The librarian who Poppy had felt so insulted by on her first trip to the library, who she had resolved to hate.  The librarian who Poppy had then seen every single day for months on end, in a library that was more often than not deserted but for the two of them.  The librarian who clearly only got more and more interested in what Poppy was doing as time went by.


At one point, Genevieve started offering Poppy cups of tea.  Poppy started accepting them.  Later still, Genevieve started keeping the library open later than she should have, any time Poppy could find an excuse to be away from home for longer.  And then Genevieve helped her find books, and started gently enquiring as to what Poppy was doing.  And Poppy started telling her.



Genevieve’s surname is Borage, and it made Poppy happy the first time she found that out, because her mother used to pick borage out of the hedge, and make a bitter tea out of it and some other favourite herbs which she always swore could cure anything.



Somehow Poppy begins to associate Genevieve with healing, because of that.



And months later, one winter evening when it’s already dark outside and they are drinking tea, Genevieve leans over and kisses Poppy, with all the sweetness and warmth the world possesses.  And Poppy lets her.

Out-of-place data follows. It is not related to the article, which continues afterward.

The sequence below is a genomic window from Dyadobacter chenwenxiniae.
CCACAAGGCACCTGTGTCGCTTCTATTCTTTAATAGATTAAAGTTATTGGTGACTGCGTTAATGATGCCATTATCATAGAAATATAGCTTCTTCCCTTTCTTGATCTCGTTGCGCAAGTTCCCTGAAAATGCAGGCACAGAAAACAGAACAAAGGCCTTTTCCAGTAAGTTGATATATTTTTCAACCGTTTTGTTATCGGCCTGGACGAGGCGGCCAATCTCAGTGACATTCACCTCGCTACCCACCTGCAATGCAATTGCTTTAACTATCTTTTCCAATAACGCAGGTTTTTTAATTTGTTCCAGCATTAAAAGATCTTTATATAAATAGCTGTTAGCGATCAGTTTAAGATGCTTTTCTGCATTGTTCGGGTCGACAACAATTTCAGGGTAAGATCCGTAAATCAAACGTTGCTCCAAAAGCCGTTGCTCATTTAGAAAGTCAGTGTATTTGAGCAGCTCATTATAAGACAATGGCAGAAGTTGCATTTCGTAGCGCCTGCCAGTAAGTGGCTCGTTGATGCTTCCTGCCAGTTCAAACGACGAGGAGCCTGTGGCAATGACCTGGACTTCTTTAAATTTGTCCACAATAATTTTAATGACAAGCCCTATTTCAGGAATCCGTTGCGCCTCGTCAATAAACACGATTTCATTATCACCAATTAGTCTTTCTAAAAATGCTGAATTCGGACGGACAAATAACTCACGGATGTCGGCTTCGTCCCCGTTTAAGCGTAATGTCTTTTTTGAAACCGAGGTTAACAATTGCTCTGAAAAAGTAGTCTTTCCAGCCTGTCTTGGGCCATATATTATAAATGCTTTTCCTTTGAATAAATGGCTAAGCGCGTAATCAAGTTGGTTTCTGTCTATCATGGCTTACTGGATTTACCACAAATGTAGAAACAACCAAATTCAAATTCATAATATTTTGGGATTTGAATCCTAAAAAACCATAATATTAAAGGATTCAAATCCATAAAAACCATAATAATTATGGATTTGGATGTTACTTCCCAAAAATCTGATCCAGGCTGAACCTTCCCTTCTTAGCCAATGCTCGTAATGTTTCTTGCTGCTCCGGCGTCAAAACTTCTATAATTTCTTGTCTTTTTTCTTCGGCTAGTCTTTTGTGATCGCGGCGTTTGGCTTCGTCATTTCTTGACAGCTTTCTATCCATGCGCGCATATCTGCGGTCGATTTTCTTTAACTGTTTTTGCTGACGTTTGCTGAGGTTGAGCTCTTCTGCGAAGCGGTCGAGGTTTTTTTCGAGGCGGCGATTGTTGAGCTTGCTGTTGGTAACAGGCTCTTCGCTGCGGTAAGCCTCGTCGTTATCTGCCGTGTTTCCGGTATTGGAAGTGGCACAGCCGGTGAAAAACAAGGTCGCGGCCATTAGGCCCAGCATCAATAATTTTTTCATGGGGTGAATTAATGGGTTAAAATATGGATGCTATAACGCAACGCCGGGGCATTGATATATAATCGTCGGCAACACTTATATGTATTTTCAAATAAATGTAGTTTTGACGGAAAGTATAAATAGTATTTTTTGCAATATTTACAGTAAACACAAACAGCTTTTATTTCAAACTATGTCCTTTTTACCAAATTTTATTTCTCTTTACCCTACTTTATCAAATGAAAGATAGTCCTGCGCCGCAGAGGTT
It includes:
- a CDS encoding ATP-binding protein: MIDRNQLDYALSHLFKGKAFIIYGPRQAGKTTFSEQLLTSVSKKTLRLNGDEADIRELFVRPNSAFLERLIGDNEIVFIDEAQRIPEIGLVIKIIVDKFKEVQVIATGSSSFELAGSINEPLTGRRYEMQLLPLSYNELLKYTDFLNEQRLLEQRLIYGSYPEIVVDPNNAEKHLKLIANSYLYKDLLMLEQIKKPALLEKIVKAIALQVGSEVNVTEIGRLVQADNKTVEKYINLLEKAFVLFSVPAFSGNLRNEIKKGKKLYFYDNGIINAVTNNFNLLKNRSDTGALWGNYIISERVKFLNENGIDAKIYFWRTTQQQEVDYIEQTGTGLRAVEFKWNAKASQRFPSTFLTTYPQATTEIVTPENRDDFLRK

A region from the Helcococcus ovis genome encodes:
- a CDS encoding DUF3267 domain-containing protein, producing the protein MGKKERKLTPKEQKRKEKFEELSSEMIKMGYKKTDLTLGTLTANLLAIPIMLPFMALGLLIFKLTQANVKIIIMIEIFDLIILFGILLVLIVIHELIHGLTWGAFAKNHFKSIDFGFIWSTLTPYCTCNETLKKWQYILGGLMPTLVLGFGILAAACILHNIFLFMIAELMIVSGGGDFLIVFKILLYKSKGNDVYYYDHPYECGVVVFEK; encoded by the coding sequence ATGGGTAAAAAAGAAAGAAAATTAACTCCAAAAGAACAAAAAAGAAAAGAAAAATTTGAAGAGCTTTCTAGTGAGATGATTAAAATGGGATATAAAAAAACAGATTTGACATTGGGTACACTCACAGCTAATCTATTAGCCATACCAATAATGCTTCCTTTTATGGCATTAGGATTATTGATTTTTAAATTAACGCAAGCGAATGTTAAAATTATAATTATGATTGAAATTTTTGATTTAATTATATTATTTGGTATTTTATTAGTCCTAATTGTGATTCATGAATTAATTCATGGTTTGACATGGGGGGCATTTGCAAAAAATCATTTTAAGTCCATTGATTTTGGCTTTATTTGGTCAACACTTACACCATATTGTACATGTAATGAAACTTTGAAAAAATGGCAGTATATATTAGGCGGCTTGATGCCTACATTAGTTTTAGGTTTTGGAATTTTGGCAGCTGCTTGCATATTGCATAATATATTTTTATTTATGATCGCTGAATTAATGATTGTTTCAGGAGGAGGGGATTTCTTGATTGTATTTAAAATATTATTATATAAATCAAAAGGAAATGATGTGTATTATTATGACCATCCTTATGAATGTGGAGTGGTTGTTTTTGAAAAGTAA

(She has Dewey at home, in a cold bed that feels oceans too big for the both of them, and they never kiss, these days, let alone do anything more, and she knows he knows her smiles are all fake, but he hasn’t said anything about it yet.  He just works longer and longer hours, and Poppy feels alone, and cold.)



(Genevieve kisses her, and Poppy hasn’t felt close to another person in so long.  So she kisses back, and doesn’t feel bad about it at all.  Too much has been taken from her already for her to feel bad for wanting.)






A year passes.



A whole year.



And she never tells Dewey what she’s doing.



She never tells Dewey and she never tells anyone but Genevieve, who as it turns out is the most amazing listener Poppy has ever met.  There’s a few study rooms at the back of the library and Genevieve lets Poppy turn one into a lab, since they’re always abandoned anyway.   



A year passes and Poppy mixes a thousand different potions, changing ingredients and ratios and timings and methods.  She spends some time distracted in Genevieve’s bed, and some time keeping up appearances at the part time job she still holds, and some time putting on whatever act is left of her and Dewey’s relationship at home.  But mostly, the sum of her year can be shown in the time she spends in that library, with her potions, surrounded by books and scrolls of parchment covered in her notes, half of them crossed out and rewritten and edited and changed, the sign of a hectic thought process.



It takes a year. One near-whole year of a life.



And then, one completely unremarkable day, she’s done.  She’s made the right potion.  She’s cured it.



And she has no idea what she’s supposed to do next.






She goes home that night, and Dewey has waited up for her.  It’s dark but for a few candles he’s lit, and he’s sat at the table, head bowed, hands clasped.  He almost looks like he’s praying, but he’s not the type to do that.  He’s just - waiting.